MY DIAGNOSIS STORY

April 2005 - 11 years old

 

I was young. The signs began to appear when I was 10.
I remember being thirsty…ALL the time. It seemed the more I drank, the thirstier I was. And, of course the frequent trips to the loo began too. A constant back and forth of peeing and drinking. I thought there was something wrong with me…maybe I was being silly. I started to tiptoe quietly during my 2/3 nightly trips to the loo because I started to think that I would get in trouble. 
I was hungry. ALL the time.

 

The more I ate, the hungrier I was.

 

 I was eating so much , that it didn’t make sense for why I was still getting slimmer and slimmer. I was getting very thin. Everyone was worried. I know my mum took me to the doctor at least once before. I remember the doctor saying “She has always been skinny. The frequent drinking could be a habit she’s picked up.”

I don’t blame my doctor. In fact, she was the best doctor I had ever had. This was just a slip up. My mum said she did in fact test my urine that day. She even sent it off to the labs for further testing. It came back fine. There was nothing she could have done.

So things, got worse. I got skinnier. Thirstier. Hungrier. I thought I was fine. I kept on going. I turned 11. My mum took me to see the doctor again. She said she’d had enough and wanted further tests. She said something wasn’t right. I looked like I was wasting away. Nobody really knew that it's because I was. So she took me. I peed in a bottle again, like I did all those months ago, and we sat down with my doctor.

This time was different. She told my mum to take me to hospital right away. There would be people waiting for me. And there was.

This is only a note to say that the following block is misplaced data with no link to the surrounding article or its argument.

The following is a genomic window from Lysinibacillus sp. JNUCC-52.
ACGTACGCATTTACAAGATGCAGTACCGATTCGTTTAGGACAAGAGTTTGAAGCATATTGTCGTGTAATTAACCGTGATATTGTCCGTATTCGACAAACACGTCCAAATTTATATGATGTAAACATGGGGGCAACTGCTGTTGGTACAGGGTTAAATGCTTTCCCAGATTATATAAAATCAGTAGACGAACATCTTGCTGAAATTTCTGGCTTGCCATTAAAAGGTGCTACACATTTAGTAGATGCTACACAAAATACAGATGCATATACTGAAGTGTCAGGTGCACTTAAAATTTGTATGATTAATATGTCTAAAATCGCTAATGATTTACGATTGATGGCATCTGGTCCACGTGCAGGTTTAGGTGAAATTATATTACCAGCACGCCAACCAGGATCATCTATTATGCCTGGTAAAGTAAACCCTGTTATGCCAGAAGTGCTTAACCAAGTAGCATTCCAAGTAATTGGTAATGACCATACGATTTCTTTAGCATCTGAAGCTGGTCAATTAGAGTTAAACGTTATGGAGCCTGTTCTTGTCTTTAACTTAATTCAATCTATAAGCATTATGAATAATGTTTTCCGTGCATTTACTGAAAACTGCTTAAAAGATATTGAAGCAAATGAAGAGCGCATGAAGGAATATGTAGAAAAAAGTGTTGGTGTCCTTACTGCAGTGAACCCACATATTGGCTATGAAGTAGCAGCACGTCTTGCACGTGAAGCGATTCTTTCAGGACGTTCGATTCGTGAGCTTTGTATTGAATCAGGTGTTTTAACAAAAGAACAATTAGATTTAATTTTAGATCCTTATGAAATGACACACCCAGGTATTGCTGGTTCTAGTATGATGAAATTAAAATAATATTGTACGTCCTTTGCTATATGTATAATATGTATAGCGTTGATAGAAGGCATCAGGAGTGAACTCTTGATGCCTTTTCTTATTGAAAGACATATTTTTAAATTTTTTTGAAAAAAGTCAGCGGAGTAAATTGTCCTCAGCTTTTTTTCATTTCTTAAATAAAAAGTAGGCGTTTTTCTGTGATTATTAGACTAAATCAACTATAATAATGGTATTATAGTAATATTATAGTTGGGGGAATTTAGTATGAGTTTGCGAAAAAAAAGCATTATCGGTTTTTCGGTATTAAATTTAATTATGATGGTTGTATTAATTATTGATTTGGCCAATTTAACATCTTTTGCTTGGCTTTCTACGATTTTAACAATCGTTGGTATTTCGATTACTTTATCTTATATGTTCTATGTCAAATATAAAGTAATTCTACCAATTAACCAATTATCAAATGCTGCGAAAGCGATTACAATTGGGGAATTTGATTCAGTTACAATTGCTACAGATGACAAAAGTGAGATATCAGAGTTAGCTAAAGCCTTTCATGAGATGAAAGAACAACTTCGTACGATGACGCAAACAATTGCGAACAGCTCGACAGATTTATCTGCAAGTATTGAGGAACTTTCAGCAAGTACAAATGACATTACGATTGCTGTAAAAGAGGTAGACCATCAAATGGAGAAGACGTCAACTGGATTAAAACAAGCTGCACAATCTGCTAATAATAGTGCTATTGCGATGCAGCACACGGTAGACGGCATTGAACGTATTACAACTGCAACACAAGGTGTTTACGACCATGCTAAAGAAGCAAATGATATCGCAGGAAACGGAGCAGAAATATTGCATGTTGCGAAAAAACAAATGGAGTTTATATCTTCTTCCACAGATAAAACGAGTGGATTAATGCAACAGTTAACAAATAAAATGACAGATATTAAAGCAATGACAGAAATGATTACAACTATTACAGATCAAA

They put me in a wheelchair. I thought this was overly dramatic because I felt fine. I remember that my first finger prick, was that day. I was in hospital for a week. I was on a drip due to severe dehydration. I don’t remember the “you have type 1 diabetes” revelation. It’s probably just as well. The specialist told my parents that my life, and consequently their's, was about to change forever. I know that he told them that if they hadn’t brought me in when they had, that I wouldn’t have made it to the end of the week. That’s real. That’s hard-hitting. 

 

Life changed that day.

 

The novelty of all the playstation games I could play and all the movies I could watch soon wore off, but I wasn’t allowed home until one of us could administer my injections. My dad was the one to take it for the team. I couldn’t do it. I don’t remember the first time I gave my own injection. It seems second nature to me now...I wonder if I was just too young, or if my mind has chosen to forget this?

Diagnosis is scary. We have no photos. My mum kept no memories. She said it was the worst time, so we don't even know the exact date. That's why my birthday month always reminds me of the day my life changed forever. The 11th birthday party that I never got to have. But I got through it. I survived.


It made me realise that not enough people know about Type 1 Diabetes. I didn't either. I remember someone telling me that I would probably just have to "eat less sweets". Can you imagine I thought this was a horrific notion in itself. I had such a sweet tooth...how can I not be allowed sweets anymore?! If only it was that easy!

 
 
 

©2020 by t1diabeticatalks